He was honoured with the friendship of the Lord-keeper Bridgman. The Lord chancellor Finch, and his son the earl of Nottingham, had a particular respect for him. Archbishop Tillotson held him in very high esteem, and even after his highest advancement in the church, maiotained an intimacy with him, which continued to the end of that amiable prelate's life. The late Queen (Mary) often entertained herself in her closet with his writings. If interest would have induced him to conformity, he could not have wanted a temptation. He might have been a dean at King Charles II's. return, and afterwards might have had any bishopric in the kingdom, if he would have deserted his cause and his principles. His integrity, and at the same time his modesty and peaceable temper, sufficiently appear in the close of his farewell sermon, August 17, 1662. "I ¢ know you expect I should say something as to my Non
conformity. "I shall only say thus much: It is neither “ fancy, faction, nor humour that makes me not comply; " but merely the fear of offending God. And if, after the
best means used for my illumination; as prayer to God, 65 discourse, and study, I ain not able to be satisfied con: “ cerning the lawfulness of what is required, it be my un" happiness to be in error, surely men will have no reason 4 to be angry with me in this world, and I hope God will " pardon me in the next.” This sermon is on that text, Heb. xiii. 20, 21. The God of peace, &c. A very good discourse, but it has nothing more than the passage now quoted, peculiar to the occasion.
Though he refused to conform, he was not engaged in the interest of any party as such: for he had a catholic spirit, and' wished the union of all parties of christians, upon moderate principles and practices. He was for having the church free as Christ hath left it; and yet for peace and vnion's sake he would have yielded to any thing but sin. He vigorously pursued the design of a comprehension, as long as there was any hope : but he at last saw there was Aone, tih God should give a more suitable spirit to all concerned. His moderation however was great to the last ; being exceedingly cherished by a firm apprehension that the things wherein only it was possible for good men to differ, must be trifles, in comparison with the much greater things, wherein it was impossible for them not to agree.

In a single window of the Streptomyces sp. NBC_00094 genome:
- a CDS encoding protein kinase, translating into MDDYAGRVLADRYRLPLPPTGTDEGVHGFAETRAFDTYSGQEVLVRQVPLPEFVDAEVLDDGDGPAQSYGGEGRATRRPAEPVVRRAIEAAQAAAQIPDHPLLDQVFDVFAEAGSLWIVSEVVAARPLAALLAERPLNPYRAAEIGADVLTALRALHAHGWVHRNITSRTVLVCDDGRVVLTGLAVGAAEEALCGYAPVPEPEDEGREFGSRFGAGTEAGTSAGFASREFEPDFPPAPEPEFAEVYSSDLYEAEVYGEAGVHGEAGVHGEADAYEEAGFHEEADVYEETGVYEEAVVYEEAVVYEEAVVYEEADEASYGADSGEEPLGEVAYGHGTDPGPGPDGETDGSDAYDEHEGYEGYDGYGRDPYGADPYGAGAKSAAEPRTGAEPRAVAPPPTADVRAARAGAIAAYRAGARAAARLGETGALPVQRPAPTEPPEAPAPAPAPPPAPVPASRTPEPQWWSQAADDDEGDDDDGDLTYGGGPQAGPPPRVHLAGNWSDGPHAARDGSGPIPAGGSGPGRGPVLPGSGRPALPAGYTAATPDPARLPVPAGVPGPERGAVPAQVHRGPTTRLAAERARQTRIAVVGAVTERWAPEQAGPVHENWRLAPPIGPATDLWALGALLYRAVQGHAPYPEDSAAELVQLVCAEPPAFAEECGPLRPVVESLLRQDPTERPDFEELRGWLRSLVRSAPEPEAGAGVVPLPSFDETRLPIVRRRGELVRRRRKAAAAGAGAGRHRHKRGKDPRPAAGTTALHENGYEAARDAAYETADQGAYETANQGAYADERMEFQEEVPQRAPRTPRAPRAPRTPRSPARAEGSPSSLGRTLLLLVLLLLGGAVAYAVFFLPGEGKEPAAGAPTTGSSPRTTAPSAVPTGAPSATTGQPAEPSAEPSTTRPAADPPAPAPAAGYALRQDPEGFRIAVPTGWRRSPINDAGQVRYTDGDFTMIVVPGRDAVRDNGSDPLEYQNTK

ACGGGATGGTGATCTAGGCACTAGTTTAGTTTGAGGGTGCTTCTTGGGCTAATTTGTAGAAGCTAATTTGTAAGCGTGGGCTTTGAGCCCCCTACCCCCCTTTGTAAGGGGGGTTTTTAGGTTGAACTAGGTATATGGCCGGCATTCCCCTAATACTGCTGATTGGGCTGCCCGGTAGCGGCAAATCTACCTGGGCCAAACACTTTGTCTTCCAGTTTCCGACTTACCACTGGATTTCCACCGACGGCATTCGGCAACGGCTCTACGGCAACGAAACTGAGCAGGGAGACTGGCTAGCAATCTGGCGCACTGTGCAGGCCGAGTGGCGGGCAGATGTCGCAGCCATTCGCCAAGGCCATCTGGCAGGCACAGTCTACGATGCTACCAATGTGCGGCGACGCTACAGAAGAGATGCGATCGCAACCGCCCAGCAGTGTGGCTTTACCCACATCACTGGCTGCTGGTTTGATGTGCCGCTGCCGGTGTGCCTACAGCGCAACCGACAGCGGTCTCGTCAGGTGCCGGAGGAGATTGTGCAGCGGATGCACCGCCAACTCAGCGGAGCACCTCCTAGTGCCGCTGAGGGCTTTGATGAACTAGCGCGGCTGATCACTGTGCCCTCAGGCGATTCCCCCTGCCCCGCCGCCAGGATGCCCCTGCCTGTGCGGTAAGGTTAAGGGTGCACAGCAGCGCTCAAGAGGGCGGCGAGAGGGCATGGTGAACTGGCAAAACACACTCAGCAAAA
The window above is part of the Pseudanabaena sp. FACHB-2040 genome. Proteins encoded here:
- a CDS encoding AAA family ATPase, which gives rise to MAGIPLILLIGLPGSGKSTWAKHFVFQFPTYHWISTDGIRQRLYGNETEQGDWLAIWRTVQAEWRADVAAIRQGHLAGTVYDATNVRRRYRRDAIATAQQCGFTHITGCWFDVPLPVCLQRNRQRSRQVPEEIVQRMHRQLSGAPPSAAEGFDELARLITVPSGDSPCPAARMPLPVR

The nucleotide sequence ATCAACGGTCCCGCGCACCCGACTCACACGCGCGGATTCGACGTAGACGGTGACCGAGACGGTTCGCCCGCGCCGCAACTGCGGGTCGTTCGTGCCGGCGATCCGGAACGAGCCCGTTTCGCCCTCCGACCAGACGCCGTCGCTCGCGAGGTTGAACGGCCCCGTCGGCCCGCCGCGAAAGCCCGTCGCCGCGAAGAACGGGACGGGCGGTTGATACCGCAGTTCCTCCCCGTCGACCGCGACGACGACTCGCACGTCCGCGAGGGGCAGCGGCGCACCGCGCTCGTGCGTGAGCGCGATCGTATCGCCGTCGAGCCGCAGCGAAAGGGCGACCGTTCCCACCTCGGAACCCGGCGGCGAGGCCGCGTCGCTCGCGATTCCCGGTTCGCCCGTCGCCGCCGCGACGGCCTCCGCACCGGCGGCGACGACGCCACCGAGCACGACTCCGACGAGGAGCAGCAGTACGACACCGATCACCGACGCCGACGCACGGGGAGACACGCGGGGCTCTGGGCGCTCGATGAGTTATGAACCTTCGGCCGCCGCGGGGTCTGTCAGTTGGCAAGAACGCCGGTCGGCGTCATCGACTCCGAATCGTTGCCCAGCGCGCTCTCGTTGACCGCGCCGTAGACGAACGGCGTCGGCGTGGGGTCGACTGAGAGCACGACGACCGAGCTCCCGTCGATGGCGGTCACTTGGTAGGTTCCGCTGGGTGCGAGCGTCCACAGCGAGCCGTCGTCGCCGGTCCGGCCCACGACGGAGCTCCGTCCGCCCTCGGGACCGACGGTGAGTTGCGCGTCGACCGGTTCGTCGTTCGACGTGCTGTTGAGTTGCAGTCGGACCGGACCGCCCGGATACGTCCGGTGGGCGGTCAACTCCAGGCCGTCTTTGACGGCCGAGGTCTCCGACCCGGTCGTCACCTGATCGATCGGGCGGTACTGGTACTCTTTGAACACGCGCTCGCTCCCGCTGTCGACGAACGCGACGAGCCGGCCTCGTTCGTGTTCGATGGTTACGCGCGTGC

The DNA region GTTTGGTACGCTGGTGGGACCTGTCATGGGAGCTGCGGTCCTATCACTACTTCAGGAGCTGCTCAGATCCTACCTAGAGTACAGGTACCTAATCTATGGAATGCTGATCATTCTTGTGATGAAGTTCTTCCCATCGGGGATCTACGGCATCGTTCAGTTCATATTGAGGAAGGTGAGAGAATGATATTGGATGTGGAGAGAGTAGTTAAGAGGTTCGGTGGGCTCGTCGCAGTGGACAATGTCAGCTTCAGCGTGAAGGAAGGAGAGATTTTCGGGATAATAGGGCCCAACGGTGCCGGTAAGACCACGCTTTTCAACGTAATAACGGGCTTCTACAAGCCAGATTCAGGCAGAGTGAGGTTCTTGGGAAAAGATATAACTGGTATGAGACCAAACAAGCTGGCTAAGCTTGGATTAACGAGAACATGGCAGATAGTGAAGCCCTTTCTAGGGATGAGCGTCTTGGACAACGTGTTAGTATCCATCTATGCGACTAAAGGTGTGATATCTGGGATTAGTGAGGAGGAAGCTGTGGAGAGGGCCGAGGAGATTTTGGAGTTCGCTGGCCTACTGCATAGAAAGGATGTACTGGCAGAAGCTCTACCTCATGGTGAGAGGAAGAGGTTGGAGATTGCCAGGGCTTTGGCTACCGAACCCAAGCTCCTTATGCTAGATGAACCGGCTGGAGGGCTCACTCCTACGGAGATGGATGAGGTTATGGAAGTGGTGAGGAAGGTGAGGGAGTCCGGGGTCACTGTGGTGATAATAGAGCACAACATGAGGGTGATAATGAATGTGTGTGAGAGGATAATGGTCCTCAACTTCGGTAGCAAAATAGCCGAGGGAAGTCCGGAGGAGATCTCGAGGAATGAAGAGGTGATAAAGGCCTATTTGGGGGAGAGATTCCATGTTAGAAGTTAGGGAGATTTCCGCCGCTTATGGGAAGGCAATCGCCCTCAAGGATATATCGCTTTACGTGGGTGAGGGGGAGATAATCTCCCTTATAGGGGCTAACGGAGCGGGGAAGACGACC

His piety was very conspicuous, and his private conversation so instructive and quickening, in reference to religion I 3
and godliness, that no man of ordinary capacity could hear. his usual and most familiar discourses, without great ad. vantage, or great negligence. Some persons of high rank who visited him, when going abroad upon hazardous employinents, acknowledged that they received from him such wise and pious counsels as stuck closely by them, and that they were much the better for them.—He was indeed far from excluding common affairs from his conversation ; nor did he banish from it that pleasantry which well becomes it; for which his acquaintance with a most delightful variety of story, both ancient and modern, gave him an advantage beyond most. To place religion in a morose sourness, was far from his practice, his judginent, and his temper. But he shewed a mind most intent upon divine things: and his discourse on other subjects was interwoven with religion, and centered in it; especially what is most vital and essential to it; of which he used to speak with that savour and relish which plainly shewed he was not acting a part, but spoke from the settled temper and habit of his soul. “I never
knew any one (says Mr. Howe) more frequent or affec« tionate in the admiration of divine grace, upon all occa“sions, than he was, as none had a deeper sense of the im“ potence and depravity of human nature. Into what trans“ ports of admiration of the love of God have I seen him “ break forth, when some things not immediately relating to “ practical godliness had taken up great part of our time! “ How easy a step did he make it from earth to heaven! “ With what high flights of thought and affection was he * wont to speak of the heavenly state! Even like a man 6 much more akin to the other world than this. Let those “ who often visited him say, whether he did not usually “ send them away with somewhat that tended to better their “ spirits, and quicken them in their way heavenwards.”
He did not look with a careless eye upon public affairs, but considered and spoke of them as a man of large prospect, and deep reflection; with great prudence and temper, both as lying under the conduct of divine providence, and as relating to the interest of religion. He was for many years one of the Tuesday lecturers at Salters-hall, where he preached to a thronged assembly. In the latter part of his life his residence was at Hackney, where he exercised his ministry with great success, [in a society of Protestant Dissenters, who used to assemble in a large and ancient, but irregular edifice, situated in Mare-street, which was standa